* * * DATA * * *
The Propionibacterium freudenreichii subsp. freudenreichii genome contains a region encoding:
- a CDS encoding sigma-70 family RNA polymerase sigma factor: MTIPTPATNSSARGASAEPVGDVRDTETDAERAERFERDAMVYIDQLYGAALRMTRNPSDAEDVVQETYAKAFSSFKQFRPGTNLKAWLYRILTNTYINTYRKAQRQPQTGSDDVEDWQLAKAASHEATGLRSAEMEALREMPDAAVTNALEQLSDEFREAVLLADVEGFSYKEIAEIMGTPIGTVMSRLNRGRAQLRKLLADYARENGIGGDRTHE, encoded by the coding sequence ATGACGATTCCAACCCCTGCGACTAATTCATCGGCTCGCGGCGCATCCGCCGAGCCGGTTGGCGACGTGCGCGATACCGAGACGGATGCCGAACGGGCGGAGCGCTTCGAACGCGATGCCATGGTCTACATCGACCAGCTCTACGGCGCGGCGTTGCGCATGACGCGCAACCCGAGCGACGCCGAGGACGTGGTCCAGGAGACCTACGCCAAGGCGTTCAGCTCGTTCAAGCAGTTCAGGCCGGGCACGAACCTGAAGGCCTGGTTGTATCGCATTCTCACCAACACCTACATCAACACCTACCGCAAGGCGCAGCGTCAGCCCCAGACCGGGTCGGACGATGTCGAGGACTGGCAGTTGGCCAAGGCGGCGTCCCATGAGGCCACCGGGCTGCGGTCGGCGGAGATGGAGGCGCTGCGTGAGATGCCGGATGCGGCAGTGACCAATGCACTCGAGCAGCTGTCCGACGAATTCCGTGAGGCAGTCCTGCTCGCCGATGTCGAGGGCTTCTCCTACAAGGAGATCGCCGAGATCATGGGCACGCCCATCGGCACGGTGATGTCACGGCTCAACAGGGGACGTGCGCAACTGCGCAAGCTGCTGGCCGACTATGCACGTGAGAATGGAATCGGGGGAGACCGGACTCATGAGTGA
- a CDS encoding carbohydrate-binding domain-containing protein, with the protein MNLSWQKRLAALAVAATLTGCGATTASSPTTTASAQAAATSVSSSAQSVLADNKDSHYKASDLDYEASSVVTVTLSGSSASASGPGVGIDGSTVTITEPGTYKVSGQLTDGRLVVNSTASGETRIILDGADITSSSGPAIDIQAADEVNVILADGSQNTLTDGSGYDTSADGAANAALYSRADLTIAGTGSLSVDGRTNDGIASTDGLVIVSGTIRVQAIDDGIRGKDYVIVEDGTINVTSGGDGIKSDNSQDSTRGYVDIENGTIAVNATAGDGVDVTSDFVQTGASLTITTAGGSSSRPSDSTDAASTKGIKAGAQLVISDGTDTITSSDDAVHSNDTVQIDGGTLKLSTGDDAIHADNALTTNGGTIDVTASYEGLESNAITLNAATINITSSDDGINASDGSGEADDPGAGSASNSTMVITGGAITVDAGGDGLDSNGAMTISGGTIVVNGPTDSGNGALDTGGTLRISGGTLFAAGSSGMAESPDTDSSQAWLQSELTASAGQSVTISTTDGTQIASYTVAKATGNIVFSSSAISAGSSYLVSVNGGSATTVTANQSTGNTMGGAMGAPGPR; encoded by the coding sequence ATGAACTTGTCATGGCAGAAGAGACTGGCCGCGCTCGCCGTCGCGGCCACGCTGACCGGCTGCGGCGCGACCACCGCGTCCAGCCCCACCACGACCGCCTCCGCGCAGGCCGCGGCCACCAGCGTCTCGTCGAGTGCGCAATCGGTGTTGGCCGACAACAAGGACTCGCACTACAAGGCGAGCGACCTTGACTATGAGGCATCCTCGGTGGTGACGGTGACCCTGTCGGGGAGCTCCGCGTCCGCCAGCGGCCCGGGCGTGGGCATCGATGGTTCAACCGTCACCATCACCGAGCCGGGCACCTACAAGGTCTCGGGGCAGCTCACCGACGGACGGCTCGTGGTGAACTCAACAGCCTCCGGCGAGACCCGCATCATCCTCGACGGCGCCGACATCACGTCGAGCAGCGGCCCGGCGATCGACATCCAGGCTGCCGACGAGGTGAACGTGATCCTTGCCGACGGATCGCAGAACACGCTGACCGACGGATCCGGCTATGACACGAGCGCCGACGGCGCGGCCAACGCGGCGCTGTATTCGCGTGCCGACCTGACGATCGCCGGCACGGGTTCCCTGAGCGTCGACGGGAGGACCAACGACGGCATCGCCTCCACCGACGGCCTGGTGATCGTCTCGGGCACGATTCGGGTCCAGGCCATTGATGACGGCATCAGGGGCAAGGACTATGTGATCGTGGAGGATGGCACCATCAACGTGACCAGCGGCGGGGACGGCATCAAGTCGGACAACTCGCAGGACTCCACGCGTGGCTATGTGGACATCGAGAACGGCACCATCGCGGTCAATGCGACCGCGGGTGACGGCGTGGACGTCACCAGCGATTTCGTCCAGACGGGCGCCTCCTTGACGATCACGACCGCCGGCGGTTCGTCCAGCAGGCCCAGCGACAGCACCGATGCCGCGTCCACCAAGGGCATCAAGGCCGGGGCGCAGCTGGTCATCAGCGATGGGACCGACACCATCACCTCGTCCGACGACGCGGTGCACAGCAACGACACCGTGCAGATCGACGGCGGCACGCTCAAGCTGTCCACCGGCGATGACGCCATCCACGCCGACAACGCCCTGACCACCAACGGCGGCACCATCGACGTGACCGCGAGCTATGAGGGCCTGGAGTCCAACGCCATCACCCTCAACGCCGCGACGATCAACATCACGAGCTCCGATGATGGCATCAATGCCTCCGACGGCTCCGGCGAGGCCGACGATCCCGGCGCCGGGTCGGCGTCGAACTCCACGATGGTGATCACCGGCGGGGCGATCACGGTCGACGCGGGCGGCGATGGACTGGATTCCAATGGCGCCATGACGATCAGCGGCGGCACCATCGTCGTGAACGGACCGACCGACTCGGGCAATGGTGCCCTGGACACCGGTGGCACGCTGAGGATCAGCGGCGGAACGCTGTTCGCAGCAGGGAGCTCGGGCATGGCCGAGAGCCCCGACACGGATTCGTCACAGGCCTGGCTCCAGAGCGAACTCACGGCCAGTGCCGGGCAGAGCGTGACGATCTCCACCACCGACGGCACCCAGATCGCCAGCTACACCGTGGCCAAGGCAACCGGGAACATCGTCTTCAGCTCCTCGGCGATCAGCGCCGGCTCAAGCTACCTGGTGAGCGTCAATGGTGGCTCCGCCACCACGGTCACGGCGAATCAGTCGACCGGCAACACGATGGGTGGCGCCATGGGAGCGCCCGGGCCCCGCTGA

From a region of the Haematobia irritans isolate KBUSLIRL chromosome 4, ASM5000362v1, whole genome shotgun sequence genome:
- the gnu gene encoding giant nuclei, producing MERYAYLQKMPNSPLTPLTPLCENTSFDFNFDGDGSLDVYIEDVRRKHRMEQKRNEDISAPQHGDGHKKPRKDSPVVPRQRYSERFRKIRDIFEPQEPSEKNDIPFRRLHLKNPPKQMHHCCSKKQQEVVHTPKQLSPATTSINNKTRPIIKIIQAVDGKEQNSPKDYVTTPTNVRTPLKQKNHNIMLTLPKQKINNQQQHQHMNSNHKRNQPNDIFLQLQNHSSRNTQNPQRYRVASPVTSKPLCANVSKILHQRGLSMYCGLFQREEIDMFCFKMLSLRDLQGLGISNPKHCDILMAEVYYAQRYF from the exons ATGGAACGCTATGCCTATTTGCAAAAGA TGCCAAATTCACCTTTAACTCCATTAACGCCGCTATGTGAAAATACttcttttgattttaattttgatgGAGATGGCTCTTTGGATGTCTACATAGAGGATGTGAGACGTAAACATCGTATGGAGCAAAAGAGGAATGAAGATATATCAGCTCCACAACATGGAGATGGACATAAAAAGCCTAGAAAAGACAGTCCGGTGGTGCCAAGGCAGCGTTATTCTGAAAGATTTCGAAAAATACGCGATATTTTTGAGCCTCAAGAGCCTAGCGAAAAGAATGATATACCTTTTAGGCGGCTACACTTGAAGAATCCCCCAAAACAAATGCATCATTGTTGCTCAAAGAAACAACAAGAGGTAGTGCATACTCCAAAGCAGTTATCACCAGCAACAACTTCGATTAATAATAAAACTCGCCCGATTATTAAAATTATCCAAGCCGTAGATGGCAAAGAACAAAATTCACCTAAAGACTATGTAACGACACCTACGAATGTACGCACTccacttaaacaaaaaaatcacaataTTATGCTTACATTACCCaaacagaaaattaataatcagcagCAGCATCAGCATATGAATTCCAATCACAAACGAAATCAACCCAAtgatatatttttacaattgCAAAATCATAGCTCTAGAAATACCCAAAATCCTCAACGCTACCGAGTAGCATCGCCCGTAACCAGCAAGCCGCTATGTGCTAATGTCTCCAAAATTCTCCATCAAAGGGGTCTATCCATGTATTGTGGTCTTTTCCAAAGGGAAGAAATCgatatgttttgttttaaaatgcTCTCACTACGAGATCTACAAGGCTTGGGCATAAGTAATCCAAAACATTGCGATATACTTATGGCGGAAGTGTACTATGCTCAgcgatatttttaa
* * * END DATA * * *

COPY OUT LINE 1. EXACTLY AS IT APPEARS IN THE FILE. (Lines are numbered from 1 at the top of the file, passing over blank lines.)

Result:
The Propionibacterium freudenreichii subsp. freudenreichii genome contains a region encoding: